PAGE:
There are lots of lovely new books coming into the library at the moment but Brent Luvaas’ Street Style: An ethnography of fashion blogging seemed an appropriate choice. If you’re reading this at home, you’ll be pleased to know that it is also available as an ebook. It is part of the Dress, Body, Culture series from Bloomsbury Academic and we have a number of them in stock in the Library. The book may be of interest to students of fashion, photography, media as well as sociology, cultural studies and anthropology. I know that a number of design students’ dissertations relate to ethnographic research so it might be useful to see how Luvaas developed the methodology for his research. Not only did he research the work of and talk to fashion bloggers, he became one. He claims that the “book was written ‘on the street’ through a day to day interaction with the city of Philadelphia… and was written online through ‘fieldnotes’ posted… on my street style blog, Urban Fieldnotes.” (p.19.) Striking images from the blog punctuate the book, illustrating concepts of the public’s representation of itself, the democratisation of fashion, the business of street photography, and the life of the fashion blogger blurring boundaries between the professional and amateur commentator.
The first chapter takes a look at the history of street style photography and includes examples of the work of Eugene Atget, Henri Cartier Bresson and Bill Cunningham, ‘the original street style photographer’. It also includes an iconic image, ‘Punk Girls in London’ which featured in I-D Magazine. Whilst having a look for a link I came across this free exhibition at the British Library, celebrating 40 years of Punk – a different kind of street style.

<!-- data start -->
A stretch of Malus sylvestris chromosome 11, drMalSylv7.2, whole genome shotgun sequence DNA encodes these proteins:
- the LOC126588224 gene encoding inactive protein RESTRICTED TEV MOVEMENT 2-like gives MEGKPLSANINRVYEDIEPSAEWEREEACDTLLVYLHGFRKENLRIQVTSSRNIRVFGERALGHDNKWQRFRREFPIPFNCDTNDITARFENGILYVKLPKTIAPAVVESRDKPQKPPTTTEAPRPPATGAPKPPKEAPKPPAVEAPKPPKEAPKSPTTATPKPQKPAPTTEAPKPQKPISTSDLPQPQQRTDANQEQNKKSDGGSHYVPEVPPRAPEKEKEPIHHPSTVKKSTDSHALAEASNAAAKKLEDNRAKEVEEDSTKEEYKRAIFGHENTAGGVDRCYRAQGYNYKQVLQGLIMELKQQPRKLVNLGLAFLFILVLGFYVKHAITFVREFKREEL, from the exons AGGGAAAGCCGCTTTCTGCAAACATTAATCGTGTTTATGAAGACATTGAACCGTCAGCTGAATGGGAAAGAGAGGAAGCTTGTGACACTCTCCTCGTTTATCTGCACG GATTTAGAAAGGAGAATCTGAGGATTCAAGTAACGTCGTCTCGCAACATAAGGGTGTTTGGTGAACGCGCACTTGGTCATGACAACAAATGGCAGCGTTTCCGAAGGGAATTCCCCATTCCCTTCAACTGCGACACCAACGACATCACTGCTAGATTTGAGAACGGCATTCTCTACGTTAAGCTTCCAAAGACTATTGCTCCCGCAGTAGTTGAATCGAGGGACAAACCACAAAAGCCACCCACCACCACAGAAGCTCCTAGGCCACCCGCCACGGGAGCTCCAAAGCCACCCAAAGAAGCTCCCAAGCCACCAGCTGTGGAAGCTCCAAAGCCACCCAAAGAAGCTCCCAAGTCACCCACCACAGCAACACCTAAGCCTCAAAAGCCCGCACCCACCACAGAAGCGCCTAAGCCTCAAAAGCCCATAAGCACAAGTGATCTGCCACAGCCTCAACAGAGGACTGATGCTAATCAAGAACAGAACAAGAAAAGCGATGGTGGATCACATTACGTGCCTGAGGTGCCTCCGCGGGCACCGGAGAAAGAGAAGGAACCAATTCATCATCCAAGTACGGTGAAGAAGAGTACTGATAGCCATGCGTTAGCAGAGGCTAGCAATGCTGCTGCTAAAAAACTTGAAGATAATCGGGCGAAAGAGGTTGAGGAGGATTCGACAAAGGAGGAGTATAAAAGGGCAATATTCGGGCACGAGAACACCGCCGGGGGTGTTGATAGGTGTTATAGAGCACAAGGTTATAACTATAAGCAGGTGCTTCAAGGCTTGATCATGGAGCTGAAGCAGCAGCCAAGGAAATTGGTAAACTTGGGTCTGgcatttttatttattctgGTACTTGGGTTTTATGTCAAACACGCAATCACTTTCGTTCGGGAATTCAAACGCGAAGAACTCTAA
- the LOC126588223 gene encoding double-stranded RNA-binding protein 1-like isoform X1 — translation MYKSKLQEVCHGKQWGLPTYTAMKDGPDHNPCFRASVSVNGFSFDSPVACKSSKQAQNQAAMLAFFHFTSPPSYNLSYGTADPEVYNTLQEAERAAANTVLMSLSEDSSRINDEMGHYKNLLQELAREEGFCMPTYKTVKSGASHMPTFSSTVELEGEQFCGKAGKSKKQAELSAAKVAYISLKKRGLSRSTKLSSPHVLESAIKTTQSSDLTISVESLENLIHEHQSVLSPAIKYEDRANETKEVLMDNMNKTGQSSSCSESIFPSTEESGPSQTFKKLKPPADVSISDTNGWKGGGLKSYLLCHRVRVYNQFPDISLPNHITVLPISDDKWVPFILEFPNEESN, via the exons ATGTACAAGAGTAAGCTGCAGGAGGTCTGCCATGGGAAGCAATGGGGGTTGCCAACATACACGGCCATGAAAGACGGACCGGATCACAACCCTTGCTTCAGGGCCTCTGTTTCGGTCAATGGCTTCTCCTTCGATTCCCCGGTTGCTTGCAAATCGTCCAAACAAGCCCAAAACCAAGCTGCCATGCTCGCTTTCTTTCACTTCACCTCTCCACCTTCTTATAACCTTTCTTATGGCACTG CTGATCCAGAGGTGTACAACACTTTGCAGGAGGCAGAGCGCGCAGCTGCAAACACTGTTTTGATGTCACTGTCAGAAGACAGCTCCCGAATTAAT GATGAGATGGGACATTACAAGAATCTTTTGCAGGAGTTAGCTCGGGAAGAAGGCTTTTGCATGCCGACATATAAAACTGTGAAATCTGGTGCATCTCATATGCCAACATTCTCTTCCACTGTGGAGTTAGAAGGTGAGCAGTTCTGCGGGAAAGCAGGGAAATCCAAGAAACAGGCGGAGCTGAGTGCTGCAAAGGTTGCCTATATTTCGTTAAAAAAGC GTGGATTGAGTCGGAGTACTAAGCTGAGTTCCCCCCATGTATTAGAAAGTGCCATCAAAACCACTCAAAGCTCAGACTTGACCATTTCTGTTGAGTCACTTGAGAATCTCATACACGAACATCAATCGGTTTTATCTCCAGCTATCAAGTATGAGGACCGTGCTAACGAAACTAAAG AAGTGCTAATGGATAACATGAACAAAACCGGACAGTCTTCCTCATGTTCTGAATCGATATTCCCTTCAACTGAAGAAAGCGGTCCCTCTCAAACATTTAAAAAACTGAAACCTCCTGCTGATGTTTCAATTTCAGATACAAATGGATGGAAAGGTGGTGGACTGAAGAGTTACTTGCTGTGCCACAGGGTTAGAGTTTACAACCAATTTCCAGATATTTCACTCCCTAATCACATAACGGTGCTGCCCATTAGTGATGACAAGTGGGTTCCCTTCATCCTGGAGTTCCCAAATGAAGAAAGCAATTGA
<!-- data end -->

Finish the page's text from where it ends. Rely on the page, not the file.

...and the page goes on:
Next, Luvaas gives us a global tour of the blogosphere. What is interesting, is that the people in the images are foremost individuals, they are not representative of a particular geographic type. An alternative stance from the traditional fashion press where, for example, different versions of Vogue, are published for different countries: Vogue (UK), Vogue Italia, Vogue Paris and all of those countries listed under the banner of Vogue International.
Chapter 3 offers advice “on becoming a style blogger and knowing whom to shoot,” acknowledging that the real stars are the subjects of the portraits and the following chapter explores what street photography reveals about its subjects and what they reveal about themselves. I was photographed in Commercial Road one dinner time; thought I was helping out a student, but apparently it was published in some kind of Porstmouth freebie magazine! Fame, how flattering! Of course blogging can also be a business, if you get it right and this aspect is covered in the following chapters. Luvaas uses New York Fashion week to exemplify how street style has changed, “Street style is dead. Long live street style!” (p.283).
I really enjoyed an insight into the world of street style and I guess part of the attraction was the striking photographs of the subjects. Certainly worthy of some extra research. We have lots of street style and related books in the library about punks, mods and other youth cultures, which undoubtedly include lots of photographs. Discovery will find you lots of academic journal articles. You can explore the blogosphere for yourselves, but here are 25 Best Street Style Blogs to get you started. Enjoy!